PARTICIPANTS: Dr. Aime Bokonon-Ganta, former post-doc at the University of Hawaii at Manoa, conducted experiments on the host range and bionomics of F. ceratitivorus. Dr. Stefan Kroder, current post-doc at the University of Hawaii at Manoa, conducted experiments on the comparative temperature tolerances of several parasitoid species, and the competitive interactions among these species.
TARGET AUDIENCES: Target audiences include all farmers that raise crops impacted by the medfly. Since this pest is known to attack over 300 species of plants, the targets include a wide range of farmers of almost all fruit and vegetable species.
PROJECT MODIFICATIONS: Our progress has been delayed by complicated bureaucratic obstacles that interfere with the timely issuance of release permits for newly imported biocontrol agents, as well as by the crowded conditions in the State Quarantine Facility that restrict us to working with no more that two new species at any one time.
Through a long series of analyses, we have learned that the newly introduced egg-parasitoid Fopius ceratitivorus from Kenya is extremely unlikely to have any negative environmental impacts if released into the field in Hawaii. It also has a high likelihood of establishing in areas that are only marginally suitable for the competing parasitoid F. arisanus. This knowledge is being presented to regulatory officials to secure release permits. A second African parasitoid, Fopius caudatus, appears to have a narrow host range and may also contribute to the overall guild of biocontrol agents.
- Bokonon-Ganta, A. H., M. Ramadan & R. H. Messing. 2007. Reproductive biology of Fopius ceratitivorus (Hymenoptera: Braconidae), an egg-larval parasitoid of the Mediterranean fruit fly, Ceratitis capitata (Diptera: Tephritidae). Biological Control 41: 361-367.
Progress 08/15/05 to 08/14/06
We have imported and established in quarantine a colony of the opiine braconid parasitoid Fopius caudatus from Kenya. This is the first colony of this species ever to be established anywhere in the world (previous attempts in Israel, Guatemala, and here in Hawaii have failed). In preliminary studies we determined that the parasitoid attacks the eggs of Mediterranean fruit fly (Ceratitis capitata) and successfully develops, emerging from the pre-pupal stage. Host range testing with other pest fruit flies as well as non-target species is in progress. We also continued to gather data on the biology and host range of another opiine braconid egg-attacking parasitoid of C. capitata. Fopius ceratitvorus was found to be host-specific to medfly, it cannot succesfully develop on Bactrocera cucurbitae, B. dorsalis, or B. latifrons. Furthermore, the parasitoid completely ignores non-target hosts that do not occur in fruit tissues, including the gall forming tephritids Eutreta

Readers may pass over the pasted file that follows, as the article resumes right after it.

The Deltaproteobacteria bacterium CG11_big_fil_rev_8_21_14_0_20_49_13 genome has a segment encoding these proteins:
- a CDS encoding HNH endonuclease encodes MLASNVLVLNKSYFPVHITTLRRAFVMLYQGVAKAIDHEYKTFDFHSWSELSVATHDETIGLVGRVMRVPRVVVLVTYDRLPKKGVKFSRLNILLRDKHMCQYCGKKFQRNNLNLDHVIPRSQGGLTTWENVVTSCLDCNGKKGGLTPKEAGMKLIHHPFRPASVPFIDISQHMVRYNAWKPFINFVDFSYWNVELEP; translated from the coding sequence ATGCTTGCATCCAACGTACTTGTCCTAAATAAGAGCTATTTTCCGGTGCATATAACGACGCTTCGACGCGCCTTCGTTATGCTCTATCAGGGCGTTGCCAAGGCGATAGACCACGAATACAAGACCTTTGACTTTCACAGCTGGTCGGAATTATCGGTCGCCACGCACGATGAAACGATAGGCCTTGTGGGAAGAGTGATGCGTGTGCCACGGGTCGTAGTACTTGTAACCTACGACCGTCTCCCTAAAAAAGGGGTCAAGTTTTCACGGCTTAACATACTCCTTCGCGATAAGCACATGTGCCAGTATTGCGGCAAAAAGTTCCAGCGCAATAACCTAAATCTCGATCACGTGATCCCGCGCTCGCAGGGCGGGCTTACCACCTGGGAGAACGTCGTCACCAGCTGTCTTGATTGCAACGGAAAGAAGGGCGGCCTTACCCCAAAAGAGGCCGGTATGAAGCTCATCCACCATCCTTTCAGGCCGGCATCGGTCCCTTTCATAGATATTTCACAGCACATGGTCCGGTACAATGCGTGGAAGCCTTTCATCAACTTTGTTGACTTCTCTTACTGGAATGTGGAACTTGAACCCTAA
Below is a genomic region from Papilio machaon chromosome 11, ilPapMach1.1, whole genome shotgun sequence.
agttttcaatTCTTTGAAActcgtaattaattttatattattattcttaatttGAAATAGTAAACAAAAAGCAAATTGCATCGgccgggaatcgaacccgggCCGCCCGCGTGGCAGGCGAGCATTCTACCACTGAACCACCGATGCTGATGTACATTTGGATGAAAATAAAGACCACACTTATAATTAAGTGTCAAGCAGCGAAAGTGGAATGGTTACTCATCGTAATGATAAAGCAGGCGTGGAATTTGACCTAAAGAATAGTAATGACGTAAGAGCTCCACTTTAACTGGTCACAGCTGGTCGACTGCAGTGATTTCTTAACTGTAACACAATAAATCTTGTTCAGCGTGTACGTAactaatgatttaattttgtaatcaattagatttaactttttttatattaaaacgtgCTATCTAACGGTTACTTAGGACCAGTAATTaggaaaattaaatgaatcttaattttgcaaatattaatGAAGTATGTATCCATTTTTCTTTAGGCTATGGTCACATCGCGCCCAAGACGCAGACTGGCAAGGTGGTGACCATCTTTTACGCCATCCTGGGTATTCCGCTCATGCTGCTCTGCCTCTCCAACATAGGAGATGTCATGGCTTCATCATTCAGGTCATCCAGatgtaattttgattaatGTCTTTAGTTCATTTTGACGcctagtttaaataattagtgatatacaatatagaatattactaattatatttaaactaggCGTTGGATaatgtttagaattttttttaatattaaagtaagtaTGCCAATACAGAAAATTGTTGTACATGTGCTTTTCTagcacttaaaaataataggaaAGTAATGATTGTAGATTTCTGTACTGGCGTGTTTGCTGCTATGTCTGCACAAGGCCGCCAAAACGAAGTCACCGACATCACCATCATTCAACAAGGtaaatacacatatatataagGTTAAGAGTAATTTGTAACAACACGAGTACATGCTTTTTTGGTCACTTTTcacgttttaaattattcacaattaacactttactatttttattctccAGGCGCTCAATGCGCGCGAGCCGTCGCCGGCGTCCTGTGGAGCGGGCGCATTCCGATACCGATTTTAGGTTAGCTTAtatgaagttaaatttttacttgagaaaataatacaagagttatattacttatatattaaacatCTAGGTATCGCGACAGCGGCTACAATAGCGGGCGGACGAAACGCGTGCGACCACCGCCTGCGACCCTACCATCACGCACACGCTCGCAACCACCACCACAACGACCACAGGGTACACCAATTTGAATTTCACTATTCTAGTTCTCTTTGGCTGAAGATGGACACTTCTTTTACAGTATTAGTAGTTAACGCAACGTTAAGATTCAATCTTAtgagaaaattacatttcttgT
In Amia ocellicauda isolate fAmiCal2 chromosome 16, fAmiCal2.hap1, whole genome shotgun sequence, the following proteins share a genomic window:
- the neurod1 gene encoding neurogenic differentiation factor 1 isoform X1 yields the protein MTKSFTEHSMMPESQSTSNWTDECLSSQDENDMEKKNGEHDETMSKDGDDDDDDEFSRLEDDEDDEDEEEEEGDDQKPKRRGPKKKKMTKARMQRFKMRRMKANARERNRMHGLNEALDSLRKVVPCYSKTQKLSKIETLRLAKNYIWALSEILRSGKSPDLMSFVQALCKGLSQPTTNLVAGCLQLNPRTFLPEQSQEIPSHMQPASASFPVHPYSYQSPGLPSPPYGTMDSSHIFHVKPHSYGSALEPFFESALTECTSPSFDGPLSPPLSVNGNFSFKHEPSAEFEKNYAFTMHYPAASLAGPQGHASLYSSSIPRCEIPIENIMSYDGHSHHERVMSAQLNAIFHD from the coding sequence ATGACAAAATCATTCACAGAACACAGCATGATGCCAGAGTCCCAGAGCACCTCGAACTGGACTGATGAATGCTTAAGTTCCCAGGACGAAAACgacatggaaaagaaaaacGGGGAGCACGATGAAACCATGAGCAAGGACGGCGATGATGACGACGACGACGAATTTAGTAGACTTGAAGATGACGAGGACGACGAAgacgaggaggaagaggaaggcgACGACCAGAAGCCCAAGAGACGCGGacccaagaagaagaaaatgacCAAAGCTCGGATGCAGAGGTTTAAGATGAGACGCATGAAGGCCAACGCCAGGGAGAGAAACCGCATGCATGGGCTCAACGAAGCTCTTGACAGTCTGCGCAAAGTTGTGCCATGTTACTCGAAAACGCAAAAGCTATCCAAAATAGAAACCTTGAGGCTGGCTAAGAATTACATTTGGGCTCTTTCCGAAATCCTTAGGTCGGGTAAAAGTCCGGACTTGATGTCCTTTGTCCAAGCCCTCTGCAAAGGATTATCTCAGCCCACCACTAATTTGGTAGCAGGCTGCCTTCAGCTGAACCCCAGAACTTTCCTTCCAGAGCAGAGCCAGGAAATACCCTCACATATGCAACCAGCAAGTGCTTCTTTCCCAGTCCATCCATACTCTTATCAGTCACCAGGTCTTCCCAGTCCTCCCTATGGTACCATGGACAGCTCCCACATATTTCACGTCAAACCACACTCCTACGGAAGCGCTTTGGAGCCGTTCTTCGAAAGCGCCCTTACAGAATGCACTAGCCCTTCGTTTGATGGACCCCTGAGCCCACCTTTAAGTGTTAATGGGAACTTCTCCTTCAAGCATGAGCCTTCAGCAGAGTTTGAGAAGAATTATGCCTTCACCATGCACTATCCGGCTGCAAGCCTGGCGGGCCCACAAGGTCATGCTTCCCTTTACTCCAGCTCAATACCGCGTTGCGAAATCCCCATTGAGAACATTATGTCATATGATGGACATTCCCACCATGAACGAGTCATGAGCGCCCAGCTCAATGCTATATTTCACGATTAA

xanthochaeta and Procecidochares alani, as well as the flower head feeder Trupanea dubautiae. We have submitted a dossier and all necessary documentation regarding F. ceratitivorus to the Hawaii Dept. of Agriculture in application for a release permit to take the wasp out of quarantine and conduct field evaluations. We have already received necessary Federal permits to do so.
By importing additional species of parasitoids we can increase natural mortality of fruit flies in Hawaii with minimal non-target risk. This has the potential to reduce pesticide inputs on farms and increase agricultural profitability and sustainability.
- Bokonon-Ganta, A. H., Ramadan, M. M., Wang, X. G. & Messing, R. H. 2005. Biological performance and potential of Fopius ceratitivorus (Hymenoptera: Braconidae), an egg-pupal parasitoid of tephritid fruit flies, newly imported to Hawaii. Biological Control 33: 238-247.
- Bokonon-Ganta, A. H. & R. H. Messing. 2006. Biological control of tephritid fruit flies in Hawaii with reference to the newly discovered egg-larval parasitoid, Fopius ceratitivorus (Wharton). Proceedings of the Hawaiian Entomological Society, in press.